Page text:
It is thyme. . .
Thyme for Grass Fed Slow Cooker Beef Stock!
Look at that deep, rich brown color! Isn’t it beautiful?! And adding fresh thyme to the stock really makes all the difference in flavor!
It took me long enough, but I’ve FI-nally join the ranks of homemade beef stock makers! And let me just say; now that I’ve tried it. . . oh baby there is no going back! This stuff is SO GOOD! And although it’s not organic, it’s actually BETTER than organic because the stock bones come from a happy, small-farm, grass-fed local cow!
I was inspired to finally take the plunge and make my own stock, when I was visiting my uncle and his wife last year (yes, I pondered the idea for a year before actually doing it). They had beef stock simmering in their slow cooker while I was visiting them last year. It smelled A-MAZING while it was cooking, tasted amazing too!
Their recipe is based on Wellness Mama’s recipe, but they amped it up by roasting the veggies and stock bones. . .
and adding a sprig of fresh thyme!!
Nothing makes me feel cooler than having jars of homemade, grass-fed beef stock in my freezer!
The flavor of this stuff doesn’t even COMPARE to store-bought beef stock, by the way. Costco’s organic beef stock used to be my go-to, but not any more. Well, maybe sometimes. . .
So let’s get started! Thyme for Grass-Fed Slow Cooker Beef Stock!
I used a combination of knuckle and marrow bones from my one of my local grass-fed beef suppliers ( I think these were from Truth Hill Farm). They ain’t pretty, but they are so nutritious!
Thyme for some brown Jello-O! The reason I like to use knuckle and marrow bones is that it makes my finished stock look like this. It looks like Jello-O, doesn’t it? That’s because it has lots of healthy, natural, gelatin in it! Gelatin is SO good for us! Among other things, it’s high in glutathione which helps heal arthritis and gut issues.
According to the Weston A. Price Foundation,
“Stock contains minerals in a form the body can absorb easily—not just calcium but also magnesium, phosphorus, silicon, sulphur and trace minerals. It contains the broken down material from cartilage and tendons–stuff like chondroitin sulphates and glucosamine, now sold as expensive supplements for arthritis and joint pain.”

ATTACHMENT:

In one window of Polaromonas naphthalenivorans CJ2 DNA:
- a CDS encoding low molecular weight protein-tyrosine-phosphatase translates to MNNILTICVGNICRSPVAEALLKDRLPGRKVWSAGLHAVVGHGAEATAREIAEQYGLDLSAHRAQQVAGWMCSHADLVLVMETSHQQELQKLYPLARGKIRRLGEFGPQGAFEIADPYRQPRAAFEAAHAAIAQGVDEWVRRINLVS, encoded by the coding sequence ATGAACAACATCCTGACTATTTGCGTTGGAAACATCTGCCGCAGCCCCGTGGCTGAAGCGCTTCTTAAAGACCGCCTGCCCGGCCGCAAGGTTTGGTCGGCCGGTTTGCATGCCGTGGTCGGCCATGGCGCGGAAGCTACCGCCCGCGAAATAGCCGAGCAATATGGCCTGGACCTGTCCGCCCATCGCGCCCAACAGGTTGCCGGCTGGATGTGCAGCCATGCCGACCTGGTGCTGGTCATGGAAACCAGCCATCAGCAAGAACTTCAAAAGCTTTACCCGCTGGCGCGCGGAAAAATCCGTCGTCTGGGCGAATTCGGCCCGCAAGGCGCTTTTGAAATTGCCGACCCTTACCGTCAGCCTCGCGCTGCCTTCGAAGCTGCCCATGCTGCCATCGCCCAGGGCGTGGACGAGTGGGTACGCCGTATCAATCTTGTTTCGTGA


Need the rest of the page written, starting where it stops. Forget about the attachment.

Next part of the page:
So, back to the recipe. . . first, I roasted the bones on a baking pan for about 30 minutes.
After they were roasted, I placed the bones into the slow cooker, using tongs. It was kind of fun. Tongs are fun.
Then, I put some root veggies onto the baking pan and roasted them too. (If I was a genius, I would have roasted both the veggies and the meat simultaneously on TWO baking pans.) Maybe you’re a genius, and you’ll do it that way.
The veggies don’t have to be roasted, but I love the flavor of roasted anything. And I think my uncle’s beef stock used roasted veggies too. . . Roasting the bones and veggies gives the broth a rich flavor and darker brown color.
After transferring the roasted veggies to the slow cooker, I deglazed the baking sheet by pouring a smidge of water onto it and scraping the yummy brown bits off with a spatula. And then eating them. Just kidding– I added them into the slow cooker.
Then, I added a sprig of fresh thyme,
and enough water to almost cover the vegetables and bones.
I set the slow cooker to ‘low’ and let it cook (with the lid on). I let it cook, and cook. . .
And cook. . .
I think it cooked for 24 hours, although I kind of lost track. . .
When I decided that it was done cooking, I got out my largest bowl and my colander.
I placed the colander inside the large bowl, and poured the beef stock into the colander. This is what is left. Lovely, isn’t it? Into the trash it went.
So I was left with the beautiful, brown liquid part of the stock. The next step was to strain the stock further, to take out any small bits of veggies or thyme branches that were left in the stock.
I got out my sieve and a large pot.
And poured the rich, brown stock through the sieve.
That yellow stuff floating on top is pure gold! It’s healthy fat from grass-fed cows. The yellower the color, the higher it is in caratenoids, Vitamins A, and K2 (I’m not a dr. or nutritionist, so don’t believe anything I say). After the stock had cooled down a bit, I covered it and put it in the fridge.
After a few hours, the fat layer had hardened and looked like this. I removed the hardened fat layer and saved it in a mason jar. I used it to make fried potatoes a couple weeks later.
This is what the finished, cold beef stock looked like! This batch was especially high in gelatin which is fantastic! Once the stock was heated, it became liquidy, and I couldn’t even see the gelatin.
At this point, I poured the stock into mason jars and proudly put them in the freezer, quietly giving myself the ‘Crunchy Mom of the Year’ award.
By the way, dry erase markers are brilliant for writing on containers going into the freezer! Also, these should have been labeled, ‘beef STOCK’. Broth is usually less hearty than stock, and this stuff was definitely stock status.
Thyme For Grass-Fed Slow Cooker Beef Stock
- 1 lb. grass-fed beef bones (knuckle bones and marrow bones are ideal!)
- 4 organic carrots
- 2 organic onions
- 4 organic celery stalks
- 1 sprig fresh thyme
- Place the bones and veggies on baking sheets.
- Roast in oven at 400 degrees for 30 minutes (or less if you’re in a hurry)- the darker the color, the more flavorful your stock will be!
- Transfer roasted bones and veggies to a large slow cooker.
- Add thyme and enough water to almost cover the veggies/bones.
- Cook on low for 24 hrs. or more.
- Strain stock through a colander.
- Strain stock through a sieve.
- Place in fridge to allow fat layer to harden, or skip this step and pour directly into mason jars for storing in freezer.